Diverse leanings have been observed through ECOWEB’s experience of applying the SCLR approach, using the cash modality in various crisis settings, involving people of different ethnicities, culture and faith. Trust has been identified as an essential element for making cash response a norm in crises response. There is a need for trust in the people’s desire to help themselves, in their capacity to plan, prioritize, design, manage and implement their own response action. Trust is a critical factor in effective localization as well while ensuring transparency and accountability. Instituting multidirectional accountability mechanism is also vital. ECOWEB’s work promotes downward accountability, of aid providers to the aid recipients, and sideward accountability, within the organization management system as local facilitators of aid.

Nanette highlighted the need of flexibility and timeliness in cash aid.

“We need to be quick in response during crisis. In our experience of responding to COVID-19, having our own flexible and limited funding readily available to us, we were able to respond immediately to the most vulnerable groups of people affected by the virus. The limited funds, however, addressed the priority needs of the affected people and it enabled community-based groups to prioritize the real time needs of their members.”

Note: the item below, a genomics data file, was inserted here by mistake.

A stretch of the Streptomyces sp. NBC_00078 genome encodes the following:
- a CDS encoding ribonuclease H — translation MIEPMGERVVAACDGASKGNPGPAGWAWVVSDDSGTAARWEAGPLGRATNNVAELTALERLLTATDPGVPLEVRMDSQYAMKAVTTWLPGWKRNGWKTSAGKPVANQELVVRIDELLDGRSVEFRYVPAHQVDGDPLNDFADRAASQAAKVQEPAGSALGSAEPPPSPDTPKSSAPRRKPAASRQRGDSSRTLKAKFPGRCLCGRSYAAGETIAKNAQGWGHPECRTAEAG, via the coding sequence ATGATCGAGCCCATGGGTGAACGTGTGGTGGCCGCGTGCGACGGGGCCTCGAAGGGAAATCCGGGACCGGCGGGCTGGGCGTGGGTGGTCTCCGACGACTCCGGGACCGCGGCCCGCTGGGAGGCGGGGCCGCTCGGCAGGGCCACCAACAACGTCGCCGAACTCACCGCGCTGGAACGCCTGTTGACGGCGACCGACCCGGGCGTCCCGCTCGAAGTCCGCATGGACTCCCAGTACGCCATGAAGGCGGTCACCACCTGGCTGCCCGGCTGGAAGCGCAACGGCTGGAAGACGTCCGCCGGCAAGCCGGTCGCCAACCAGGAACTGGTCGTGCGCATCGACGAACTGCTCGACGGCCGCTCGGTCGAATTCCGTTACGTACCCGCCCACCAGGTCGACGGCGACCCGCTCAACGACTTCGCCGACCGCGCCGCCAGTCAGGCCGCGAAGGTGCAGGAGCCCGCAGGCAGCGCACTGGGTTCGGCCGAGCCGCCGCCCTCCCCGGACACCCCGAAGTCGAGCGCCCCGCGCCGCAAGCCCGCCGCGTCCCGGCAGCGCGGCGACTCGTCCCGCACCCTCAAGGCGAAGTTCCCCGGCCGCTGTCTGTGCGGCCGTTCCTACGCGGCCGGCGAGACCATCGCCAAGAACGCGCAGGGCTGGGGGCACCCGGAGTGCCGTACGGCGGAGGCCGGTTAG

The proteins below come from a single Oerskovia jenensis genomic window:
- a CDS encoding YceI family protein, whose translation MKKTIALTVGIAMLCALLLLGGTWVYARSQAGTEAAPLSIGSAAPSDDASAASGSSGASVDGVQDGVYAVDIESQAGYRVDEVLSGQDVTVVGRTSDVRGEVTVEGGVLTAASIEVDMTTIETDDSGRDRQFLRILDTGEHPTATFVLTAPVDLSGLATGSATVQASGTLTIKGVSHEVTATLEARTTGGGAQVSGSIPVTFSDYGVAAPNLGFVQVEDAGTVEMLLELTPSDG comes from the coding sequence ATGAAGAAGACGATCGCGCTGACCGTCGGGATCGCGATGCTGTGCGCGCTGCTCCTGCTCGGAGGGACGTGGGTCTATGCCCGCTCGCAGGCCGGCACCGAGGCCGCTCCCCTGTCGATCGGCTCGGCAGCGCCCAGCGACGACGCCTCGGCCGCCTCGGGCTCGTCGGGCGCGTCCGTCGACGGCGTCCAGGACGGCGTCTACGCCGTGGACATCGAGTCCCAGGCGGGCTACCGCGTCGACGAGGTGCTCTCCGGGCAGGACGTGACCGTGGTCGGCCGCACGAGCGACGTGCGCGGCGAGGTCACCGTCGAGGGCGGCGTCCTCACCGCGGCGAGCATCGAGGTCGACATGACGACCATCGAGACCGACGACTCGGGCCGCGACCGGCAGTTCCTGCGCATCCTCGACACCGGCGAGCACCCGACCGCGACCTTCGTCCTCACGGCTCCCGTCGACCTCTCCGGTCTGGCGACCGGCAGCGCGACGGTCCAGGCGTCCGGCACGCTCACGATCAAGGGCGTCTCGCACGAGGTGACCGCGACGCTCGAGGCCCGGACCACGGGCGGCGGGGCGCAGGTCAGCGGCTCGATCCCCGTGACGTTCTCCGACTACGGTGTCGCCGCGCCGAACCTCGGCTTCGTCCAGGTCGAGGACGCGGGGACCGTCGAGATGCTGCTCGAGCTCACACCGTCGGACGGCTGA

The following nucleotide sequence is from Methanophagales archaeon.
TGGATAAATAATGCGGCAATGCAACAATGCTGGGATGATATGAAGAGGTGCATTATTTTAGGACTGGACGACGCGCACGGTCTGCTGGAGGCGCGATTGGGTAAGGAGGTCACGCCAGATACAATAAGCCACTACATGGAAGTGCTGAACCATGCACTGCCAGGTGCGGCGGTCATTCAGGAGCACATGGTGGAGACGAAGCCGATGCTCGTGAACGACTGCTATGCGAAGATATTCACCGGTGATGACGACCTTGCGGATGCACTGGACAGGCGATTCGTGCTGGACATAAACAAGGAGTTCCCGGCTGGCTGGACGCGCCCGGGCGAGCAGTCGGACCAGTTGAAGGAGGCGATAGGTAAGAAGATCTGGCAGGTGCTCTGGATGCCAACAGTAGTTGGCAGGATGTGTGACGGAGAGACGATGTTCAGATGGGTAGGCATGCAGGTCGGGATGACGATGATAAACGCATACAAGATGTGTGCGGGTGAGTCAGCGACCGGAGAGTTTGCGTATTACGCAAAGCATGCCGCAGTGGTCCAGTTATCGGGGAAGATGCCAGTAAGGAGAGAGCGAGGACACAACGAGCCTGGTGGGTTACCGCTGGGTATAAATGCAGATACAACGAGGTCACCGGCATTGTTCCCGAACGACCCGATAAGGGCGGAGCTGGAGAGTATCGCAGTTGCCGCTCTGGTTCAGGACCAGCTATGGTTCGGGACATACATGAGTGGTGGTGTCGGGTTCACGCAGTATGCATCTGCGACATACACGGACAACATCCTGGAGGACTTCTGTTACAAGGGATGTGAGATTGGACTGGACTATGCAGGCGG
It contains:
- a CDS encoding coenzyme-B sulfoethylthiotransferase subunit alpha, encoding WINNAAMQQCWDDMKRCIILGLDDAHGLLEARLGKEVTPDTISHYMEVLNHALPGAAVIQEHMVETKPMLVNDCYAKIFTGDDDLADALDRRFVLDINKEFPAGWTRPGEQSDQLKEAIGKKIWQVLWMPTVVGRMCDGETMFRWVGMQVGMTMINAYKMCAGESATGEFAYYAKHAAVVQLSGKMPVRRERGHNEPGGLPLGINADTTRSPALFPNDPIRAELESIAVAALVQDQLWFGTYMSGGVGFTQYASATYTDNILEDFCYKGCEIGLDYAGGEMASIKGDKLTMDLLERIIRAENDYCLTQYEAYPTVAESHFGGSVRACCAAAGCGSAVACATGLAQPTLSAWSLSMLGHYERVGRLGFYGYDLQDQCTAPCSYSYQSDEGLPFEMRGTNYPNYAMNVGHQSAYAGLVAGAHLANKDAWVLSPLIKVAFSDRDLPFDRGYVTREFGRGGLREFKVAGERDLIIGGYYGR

For cash programming to become a real empowering tool through SCLR approach, ECOWEB recognises the need for changing institutional roles, relationships, systems and humanitarian framework to make aid recipients the center of humanitarian response and not the aid itself.

When HAI started Cash and Voucher Assistance (CVA) this year, they were one of the early responders to the COVID-19 pandemic. It was a unique kind of a challenge for them as they were faced with a lockdown situation which restricted their mobility. Sudhanshu expressed,

“This was the first disaster of its kind in which we were unaware of the number of people affected. We were dealing here with the secondary affected population facing the economic disaster due to the closure of all activities and not the individuals physically afflicted with the virus itself.”

With a strong social media presence, HAI publicized its early response and caught the attention of millions of affected people in-country and received support that exceeded their expectations.